The Australian Government has criticized the slow response from firms linked to a grounded cargo ship in the Solomon Islands.

Australia has expressed alarm at the slow response from firms linked to a grounded cargo ship that has for weeks been leaking oil into a World Heritage-listed coral atoll in the Solomon Islands.

MV Solomon Trader ran aground during high winds on February 5 while loading bauxite at remote Rennell Island.

More than a month later, the 225-metre ship is still stuck on the reef and has leaked more than 70 tonnes of heavy fuel oil into the sea, with another 600 tonnes still on the stricken vessel.

"We needed much speedier action in response to what is potentially a very significant natural disaster," Australia's minister for international development and the Pacific, Anne Ruston, told AFP.

"We would have liked to have seen that the operator and their necessary insurers were a little bit quicker to respond to what was happening, instead of leaving it up to Australia and the Solomon Islands to respond."

The ship's insurer, Korean Protection and Indemnity Club (KP&I), issued an apology late Wednesday on behalf of itself and the vessel's Hong Kong-based owner, King Trader Ltd.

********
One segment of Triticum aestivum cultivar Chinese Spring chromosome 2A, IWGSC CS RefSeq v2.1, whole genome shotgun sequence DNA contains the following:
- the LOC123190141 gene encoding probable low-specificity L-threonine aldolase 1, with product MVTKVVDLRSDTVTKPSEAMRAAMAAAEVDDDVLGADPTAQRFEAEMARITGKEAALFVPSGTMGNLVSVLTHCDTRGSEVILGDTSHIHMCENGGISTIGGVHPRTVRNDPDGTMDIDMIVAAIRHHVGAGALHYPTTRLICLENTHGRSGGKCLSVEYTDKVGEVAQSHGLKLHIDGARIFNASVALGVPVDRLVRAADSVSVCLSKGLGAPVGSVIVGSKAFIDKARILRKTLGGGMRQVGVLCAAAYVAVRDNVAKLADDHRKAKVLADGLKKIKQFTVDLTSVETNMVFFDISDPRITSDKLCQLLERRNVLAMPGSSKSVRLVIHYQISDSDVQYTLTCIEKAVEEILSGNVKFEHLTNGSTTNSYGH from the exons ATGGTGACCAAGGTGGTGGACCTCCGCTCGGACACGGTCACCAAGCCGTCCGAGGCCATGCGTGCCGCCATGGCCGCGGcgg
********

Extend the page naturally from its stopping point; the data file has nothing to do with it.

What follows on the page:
Addressing delays in responding to the disaster, KP&I said a tug initially tried to manoeuvre the ship off the reef but poor weather intervened and pushed it further onshore.

Rennell Island is the largest raised coral atoll in the world and includes a UNESCO World Heritage site which extends kilometres out to sea.

The islanders rely on waters in the ecologically delicate region for their livelihoods.

Experts and specialised equipment are now on site from as far afield as Australia, New Zealand, Vanuatu, the United States, Singapore and Europe.

They are cleaning up the shore and removing the remaining oil from the ship, while divers were to inspect the hull and seal any leaks.

The Australian government has sent salvage experts to assist the response and vowed to help the Solomons make sure those responsible for the spill are held to account.